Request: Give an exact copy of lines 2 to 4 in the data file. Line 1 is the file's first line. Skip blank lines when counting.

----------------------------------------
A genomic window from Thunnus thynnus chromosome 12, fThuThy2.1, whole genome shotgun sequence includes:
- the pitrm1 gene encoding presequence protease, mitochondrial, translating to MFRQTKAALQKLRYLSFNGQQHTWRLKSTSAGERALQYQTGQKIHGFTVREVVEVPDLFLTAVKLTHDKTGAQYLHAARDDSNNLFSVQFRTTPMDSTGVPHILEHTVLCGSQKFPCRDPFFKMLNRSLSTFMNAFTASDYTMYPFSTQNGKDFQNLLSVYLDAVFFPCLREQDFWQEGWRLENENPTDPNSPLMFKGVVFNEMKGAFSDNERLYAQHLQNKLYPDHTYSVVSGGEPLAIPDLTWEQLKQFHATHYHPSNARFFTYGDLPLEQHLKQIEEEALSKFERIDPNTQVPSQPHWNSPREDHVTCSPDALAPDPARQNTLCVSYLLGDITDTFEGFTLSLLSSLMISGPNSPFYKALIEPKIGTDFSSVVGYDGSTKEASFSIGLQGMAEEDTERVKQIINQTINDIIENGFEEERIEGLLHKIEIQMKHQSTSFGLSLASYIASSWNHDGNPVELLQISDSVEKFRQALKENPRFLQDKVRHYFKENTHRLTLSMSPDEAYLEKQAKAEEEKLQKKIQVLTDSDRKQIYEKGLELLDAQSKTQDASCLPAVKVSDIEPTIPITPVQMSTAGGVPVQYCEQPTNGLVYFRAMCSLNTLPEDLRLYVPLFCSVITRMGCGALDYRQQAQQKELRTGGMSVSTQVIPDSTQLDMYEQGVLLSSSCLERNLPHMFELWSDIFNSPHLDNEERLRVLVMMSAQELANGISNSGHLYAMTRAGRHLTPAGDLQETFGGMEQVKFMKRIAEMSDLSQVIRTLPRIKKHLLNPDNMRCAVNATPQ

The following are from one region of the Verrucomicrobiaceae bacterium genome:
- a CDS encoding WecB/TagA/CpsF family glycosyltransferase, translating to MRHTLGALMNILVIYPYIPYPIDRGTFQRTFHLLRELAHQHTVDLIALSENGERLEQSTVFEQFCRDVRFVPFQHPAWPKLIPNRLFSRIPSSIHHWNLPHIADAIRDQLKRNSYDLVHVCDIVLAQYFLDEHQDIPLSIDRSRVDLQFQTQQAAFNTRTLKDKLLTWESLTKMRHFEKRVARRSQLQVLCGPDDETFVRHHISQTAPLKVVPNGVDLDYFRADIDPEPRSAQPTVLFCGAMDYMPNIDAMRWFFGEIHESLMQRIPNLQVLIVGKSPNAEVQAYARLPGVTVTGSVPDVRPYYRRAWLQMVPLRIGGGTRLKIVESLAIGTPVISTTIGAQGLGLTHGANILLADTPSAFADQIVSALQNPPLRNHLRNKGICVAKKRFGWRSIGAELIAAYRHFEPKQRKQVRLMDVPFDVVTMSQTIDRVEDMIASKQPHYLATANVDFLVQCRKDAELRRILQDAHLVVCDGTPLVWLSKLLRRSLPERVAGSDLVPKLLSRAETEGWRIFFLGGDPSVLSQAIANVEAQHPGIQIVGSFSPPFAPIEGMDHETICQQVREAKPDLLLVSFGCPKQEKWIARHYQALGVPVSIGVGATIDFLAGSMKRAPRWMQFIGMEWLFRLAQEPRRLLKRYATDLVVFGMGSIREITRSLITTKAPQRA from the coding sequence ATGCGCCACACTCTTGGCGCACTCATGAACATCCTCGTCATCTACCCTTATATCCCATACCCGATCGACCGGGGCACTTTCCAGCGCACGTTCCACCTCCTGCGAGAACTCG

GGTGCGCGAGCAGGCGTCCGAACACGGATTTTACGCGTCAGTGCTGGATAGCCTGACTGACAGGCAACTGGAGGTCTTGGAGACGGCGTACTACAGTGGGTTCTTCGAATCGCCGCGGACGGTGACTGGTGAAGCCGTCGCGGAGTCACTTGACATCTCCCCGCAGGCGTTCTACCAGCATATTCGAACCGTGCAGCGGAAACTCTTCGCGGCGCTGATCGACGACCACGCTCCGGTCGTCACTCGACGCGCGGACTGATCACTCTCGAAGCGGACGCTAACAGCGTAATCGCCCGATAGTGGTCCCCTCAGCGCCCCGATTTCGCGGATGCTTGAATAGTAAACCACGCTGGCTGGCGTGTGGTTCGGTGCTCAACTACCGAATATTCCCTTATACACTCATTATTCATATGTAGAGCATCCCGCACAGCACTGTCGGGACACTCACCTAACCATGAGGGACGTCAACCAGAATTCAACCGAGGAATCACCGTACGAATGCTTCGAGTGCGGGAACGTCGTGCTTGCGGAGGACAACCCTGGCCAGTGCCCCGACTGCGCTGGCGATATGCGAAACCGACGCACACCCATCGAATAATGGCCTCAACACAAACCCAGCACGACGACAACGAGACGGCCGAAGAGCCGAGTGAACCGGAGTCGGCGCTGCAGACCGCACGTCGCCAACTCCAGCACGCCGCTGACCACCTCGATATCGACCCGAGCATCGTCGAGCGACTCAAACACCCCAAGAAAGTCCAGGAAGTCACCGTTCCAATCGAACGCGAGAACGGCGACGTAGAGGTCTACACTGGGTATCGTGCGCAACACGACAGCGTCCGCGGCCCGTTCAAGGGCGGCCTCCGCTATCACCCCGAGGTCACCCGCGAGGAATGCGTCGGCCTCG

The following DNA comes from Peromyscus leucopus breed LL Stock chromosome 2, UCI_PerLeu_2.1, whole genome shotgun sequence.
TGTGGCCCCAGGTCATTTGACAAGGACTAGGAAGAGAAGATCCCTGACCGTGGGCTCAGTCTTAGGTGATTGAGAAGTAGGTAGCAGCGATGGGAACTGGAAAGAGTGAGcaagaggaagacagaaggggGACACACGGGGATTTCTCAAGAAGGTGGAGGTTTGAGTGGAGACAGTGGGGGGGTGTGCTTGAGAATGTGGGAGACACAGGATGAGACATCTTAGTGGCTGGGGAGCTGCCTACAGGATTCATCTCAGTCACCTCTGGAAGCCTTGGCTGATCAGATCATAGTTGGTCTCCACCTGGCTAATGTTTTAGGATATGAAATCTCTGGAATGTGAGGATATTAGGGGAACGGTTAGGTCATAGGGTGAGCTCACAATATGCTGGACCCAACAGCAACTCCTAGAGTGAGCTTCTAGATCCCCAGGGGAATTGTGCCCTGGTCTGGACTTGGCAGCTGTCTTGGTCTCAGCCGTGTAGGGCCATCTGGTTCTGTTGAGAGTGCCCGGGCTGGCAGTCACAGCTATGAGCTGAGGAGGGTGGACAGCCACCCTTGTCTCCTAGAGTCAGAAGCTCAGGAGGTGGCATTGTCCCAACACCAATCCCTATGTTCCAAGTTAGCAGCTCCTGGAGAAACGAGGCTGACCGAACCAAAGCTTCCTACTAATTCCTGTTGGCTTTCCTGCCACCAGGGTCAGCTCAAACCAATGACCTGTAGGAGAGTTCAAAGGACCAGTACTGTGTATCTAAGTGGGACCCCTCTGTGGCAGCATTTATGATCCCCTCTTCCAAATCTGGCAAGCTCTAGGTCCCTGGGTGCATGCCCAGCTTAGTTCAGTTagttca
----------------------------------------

- the pitrm1 gene encoding presequence protease, mitochondrial, translating to MFRQTKAALQKLRYLSFNGQQHTWRLKSTSAGERALQYQTGQKIHGFTVREVVEVPDLFLTAVKLTHDKTGAQYLHAARDDSNNLFSVQFRTTPMDSTGVPHILEHTVLCGSQKFPCRDPFFKMLNRSLSTFMNAFTASDYTMYPFSTQNGKDFQNLLSVYLDAVFFPCLREQDFWQEGWRLENENPTDPNSPLMFKGVVFNEMKGAFSDNERLYAQHLQNKLYPDHTYSVVSGGEPLAIPDLTWEQLKQFHATHYHPSNARFFTYGDLPLEQHLKQIEEEALSKFERIDPNTQVPSQPHWNSPREDHVTCSPDALAPDPARQNTLCVSYLLGDITDTFEGFTLSLLSSLMISGPNSPFYKALIEPKIGTDFSSVVGYDGSTKEASFSIGLQGMAEEDTERVKQIINQTINDIIENGFEEERIEGLLHKIEIQMKHQSTSFGLSLASYIASSWNHDGNPVELLQISDSVEKFRQALKENPRFLQDKVRHYFKENTHRLTLSMSPDEAYLEKQAKAEEEKLQKKIQVLTDSDRKQIYEKGLELLDAQSKTQDASCLPAVKVSDIEPTIPITPVQMSTAGGVPVQYCEQPTNGLVYFRAMCSLNTLPEDLRLYVPLFCSVITRMGCGALDYRQQAQQKELRTGGMSVSTQVIPDSTQLDMYEQGVLLSSSCLERNLPHMFELWSDIFNSPHLDNEERLRVLVMMSAQELANGISNSGHLYAMTRAGRHLTPAGDLQETFGGMEQVKFMKRIAEMSDLSQVIRTLPRIKKHLLNPDNMRCAVNATPQ

The following are from one region of the Verrucomicrobiaceae bacterium genome:
- a CDS encoding WecB/TagA/CpsF family glycosyltransferase, translating to MRHTLGALMNILVIYPYIPYPIDRGTFQRTFHLLRELAHQHTVDLIALSENGERLEQSTVFEQFCRDVRFVPFQHPAWPKLIPNRLFSRIPSSIHHWNLPHIADAIRDQLKRNSYDLVHVCDIVLAQYFLDEHQDIPLSIDRSRVDLQFQTQQAAFNTRTLKDKLLTWESLTKMRHFEKRVARRSQLQVLCGPDDETFVRHHISQTAPLKVVPNGVDLDYFRADIDPEPRSAQPTVLFCGAMDYMPNIDAMRWFFGEIHESLMQRIPNLQVLIVGKSPNAEVQAYARLPGVTVTGSVPDVRPYYRRAWLQMVPLRIGGGTRLKIVESLAIGTPVISTTIGAQGLGLTHGANILLADTPSAFADQIVSALQNPPLRNHLRNKGICVAKKRFGWRSIGAELIAAYRHFEPKQRKQVRLMDVPFDVVTMSQTIDRVEDMIASKQPHYLATANVDFLVQCRKDAELRRILQDAHLVVCDGTPLVWLSKLLRRSLPERVAGSDLVPKLLSRAETEGWRIFFLGGDPSVLSQAIANVEAQHPGIQIVGSFSPPFAPIEGMDHETICQQVREAKPDLLLVSFGCPKQEKWIARHYQALGVPVSIGVGATIDFLAGSMKRAPRWMQFIGMEWLFRLAQEPRRLLKRYATDLVVFGMGSIREITRSLITTKAPQRA from the coding sequence ATGCGCCACACTCTTGGCGCACTCATGAACATCCTCGTCATCTACCCTTATATCCCATACCCGATCGACCGGGGCACTTTCCAGCGCACGTTCCACCTCCTGCGAGAACTCG